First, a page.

Whereas Palestinians view Israel as an occupying power (either in 1948, 1967, or both), despite their initial welcome, many Arabs, Turkmen, and Christians will come to view the “disputed territories” coming under KRG control as “occupied” and will seek to extend their own respective influences from regional actors, though this has already begun to happen. To further complicate scenarios, there are some Assyrian, Chaldean, Syriac and even Yezidi groups in the Nineveh plains who have been increasingly promoting the idea of Christian (or Yezidi) autonomy, or in more extreme cases, an independent Christian state in the Nineveh plains. Critics brush this off as merely posturing or rhetoric influenced by foreign and diaspora communities, yet it cannot be repudiated that these minorities in these territories outside of the KRG are politically divided at present and cannot form a census on their stance vis-a-vis the disputed territories and the potential of accepting future Kurdish rule -- versus rule from the central government -- as there are Christian and Yezidi groups who support the notion of Kurdish rule, while others remain defiant and hold onto the broken dream of a unified Iraq, or carving out a separate entity from both Kurdistan and Iraq.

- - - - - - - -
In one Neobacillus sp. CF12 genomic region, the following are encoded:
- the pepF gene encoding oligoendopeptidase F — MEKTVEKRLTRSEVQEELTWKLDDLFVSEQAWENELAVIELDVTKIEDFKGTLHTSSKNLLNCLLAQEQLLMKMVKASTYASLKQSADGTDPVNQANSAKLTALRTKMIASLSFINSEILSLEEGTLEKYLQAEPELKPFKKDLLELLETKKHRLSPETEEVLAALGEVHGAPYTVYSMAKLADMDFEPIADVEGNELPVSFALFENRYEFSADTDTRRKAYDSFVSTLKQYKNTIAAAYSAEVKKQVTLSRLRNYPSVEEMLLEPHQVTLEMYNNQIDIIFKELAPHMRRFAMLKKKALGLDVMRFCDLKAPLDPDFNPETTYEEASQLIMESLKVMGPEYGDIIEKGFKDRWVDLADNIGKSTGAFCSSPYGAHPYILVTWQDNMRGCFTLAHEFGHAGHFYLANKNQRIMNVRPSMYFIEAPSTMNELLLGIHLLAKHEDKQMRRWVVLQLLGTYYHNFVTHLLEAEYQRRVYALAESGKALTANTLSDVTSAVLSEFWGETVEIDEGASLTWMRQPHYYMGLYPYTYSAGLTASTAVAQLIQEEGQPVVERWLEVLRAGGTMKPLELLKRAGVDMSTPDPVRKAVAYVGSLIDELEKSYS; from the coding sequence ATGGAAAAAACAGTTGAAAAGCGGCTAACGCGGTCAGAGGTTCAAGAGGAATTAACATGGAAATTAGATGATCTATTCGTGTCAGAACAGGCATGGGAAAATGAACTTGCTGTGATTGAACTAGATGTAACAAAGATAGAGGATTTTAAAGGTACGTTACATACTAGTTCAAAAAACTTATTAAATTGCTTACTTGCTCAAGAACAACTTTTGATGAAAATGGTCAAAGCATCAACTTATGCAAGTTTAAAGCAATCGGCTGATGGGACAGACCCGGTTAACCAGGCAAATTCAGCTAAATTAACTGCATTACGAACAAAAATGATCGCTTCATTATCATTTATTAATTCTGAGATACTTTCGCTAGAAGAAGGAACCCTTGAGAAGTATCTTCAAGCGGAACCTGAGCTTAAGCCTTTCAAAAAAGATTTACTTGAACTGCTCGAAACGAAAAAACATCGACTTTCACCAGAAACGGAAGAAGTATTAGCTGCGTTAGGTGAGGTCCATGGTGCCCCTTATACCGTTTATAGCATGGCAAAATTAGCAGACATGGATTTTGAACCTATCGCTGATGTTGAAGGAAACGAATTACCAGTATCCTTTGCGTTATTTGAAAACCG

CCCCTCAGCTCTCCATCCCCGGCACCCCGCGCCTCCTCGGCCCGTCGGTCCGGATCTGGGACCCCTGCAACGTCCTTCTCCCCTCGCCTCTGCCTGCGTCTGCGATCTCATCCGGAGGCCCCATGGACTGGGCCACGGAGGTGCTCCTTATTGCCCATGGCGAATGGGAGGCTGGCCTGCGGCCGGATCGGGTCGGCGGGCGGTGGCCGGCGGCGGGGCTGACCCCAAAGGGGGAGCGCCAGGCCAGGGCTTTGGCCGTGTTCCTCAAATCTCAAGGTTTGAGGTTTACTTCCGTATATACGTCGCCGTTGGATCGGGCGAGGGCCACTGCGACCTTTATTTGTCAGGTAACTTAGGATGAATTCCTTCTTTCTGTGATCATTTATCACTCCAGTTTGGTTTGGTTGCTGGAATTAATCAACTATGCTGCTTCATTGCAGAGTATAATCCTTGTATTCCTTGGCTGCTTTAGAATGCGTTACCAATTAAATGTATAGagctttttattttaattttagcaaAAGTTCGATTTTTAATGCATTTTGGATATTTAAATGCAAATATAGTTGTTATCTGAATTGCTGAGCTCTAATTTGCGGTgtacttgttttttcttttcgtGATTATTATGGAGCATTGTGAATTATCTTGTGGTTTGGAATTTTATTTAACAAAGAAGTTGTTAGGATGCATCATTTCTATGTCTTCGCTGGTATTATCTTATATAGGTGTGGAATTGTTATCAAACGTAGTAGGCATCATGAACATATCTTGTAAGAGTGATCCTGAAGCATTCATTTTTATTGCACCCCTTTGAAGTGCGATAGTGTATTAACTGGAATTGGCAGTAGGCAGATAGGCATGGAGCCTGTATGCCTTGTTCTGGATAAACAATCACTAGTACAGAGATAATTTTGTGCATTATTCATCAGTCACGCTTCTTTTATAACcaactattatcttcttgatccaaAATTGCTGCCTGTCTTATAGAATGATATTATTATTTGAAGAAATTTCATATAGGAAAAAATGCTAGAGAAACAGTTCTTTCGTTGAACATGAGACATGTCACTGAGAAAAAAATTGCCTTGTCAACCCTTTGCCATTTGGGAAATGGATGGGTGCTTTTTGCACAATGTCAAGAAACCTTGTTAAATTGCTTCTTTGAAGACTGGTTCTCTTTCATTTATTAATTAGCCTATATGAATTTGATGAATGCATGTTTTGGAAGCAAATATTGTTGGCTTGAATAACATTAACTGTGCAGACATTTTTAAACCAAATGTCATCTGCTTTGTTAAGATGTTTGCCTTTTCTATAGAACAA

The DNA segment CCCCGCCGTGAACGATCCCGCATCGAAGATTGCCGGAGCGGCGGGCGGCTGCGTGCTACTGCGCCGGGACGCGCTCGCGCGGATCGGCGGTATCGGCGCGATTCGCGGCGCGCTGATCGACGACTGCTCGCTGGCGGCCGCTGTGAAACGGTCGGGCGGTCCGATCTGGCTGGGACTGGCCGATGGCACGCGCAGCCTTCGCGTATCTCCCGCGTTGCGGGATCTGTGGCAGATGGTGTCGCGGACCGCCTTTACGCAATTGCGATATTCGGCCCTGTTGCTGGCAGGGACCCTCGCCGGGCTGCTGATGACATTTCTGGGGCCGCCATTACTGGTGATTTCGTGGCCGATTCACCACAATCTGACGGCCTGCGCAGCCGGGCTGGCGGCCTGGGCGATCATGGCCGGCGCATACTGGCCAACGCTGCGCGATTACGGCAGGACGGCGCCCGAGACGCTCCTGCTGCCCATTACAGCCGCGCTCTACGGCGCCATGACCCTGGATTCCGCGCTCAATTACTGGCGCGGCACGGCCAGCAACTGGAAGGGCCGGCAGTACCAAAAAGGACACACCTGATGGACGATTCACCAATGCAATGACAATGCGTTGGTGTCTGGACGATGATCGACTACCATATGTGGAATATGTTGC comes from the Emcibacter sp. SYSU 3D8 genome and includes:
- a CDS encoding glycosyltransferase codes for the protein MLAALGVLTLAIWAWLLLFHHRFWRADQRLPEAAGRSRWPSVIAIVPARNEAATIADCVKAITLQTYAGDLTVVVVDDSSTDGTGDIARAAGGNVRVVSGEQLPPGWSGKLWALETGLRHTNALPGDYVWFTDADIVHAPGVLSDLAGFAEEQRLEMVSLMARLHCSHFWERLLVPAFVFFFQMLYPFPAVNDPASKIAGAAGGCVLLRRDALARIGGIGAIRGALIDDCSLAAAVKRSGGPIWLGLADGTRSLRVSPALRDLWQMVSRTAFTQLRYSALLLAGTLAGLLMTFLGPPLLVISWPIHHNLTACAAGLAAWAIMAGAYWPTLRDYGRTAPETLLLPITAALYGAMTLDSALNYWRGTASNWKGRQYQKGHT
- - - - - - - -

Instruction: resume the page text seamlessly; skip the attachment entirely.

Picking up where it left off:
Aside from historical claims and current demographic “facts on the ground,” the KRG would find even more international legitimacy if they were to institute a referendum for all peoples that legitimately live in the “disputed territories” claimed by the KRG. The results of this hypothetical referendum should be respected by all parties and actors, regardless of the outcome. Provided that the KRG and Peshmerga continue to respect minorities' rights (including political rights) and come to an agreement regarding oil-revenue sharing or at least continue to make genuine attempts to solve this seemingly intractable issue, the referendum results would likely favor Kurdish aspirations, hence solidifying their legitimate jurisdiction over the “disputed territories.”
The struggle over Kirkuk, its oil and similar contentious areas will not disappear in the short-term. However, an action plan to institutionalize KRG rule, while ensuring security with Peshmerga and local Christian or Yezidi militias (if need be), while politically and economically incentivizing local communities and their leadership, will induce the international community to recognize that the populations themselves have agreed to join with the KRG and help build a multicultural and multi-confessional Kurdistan Region.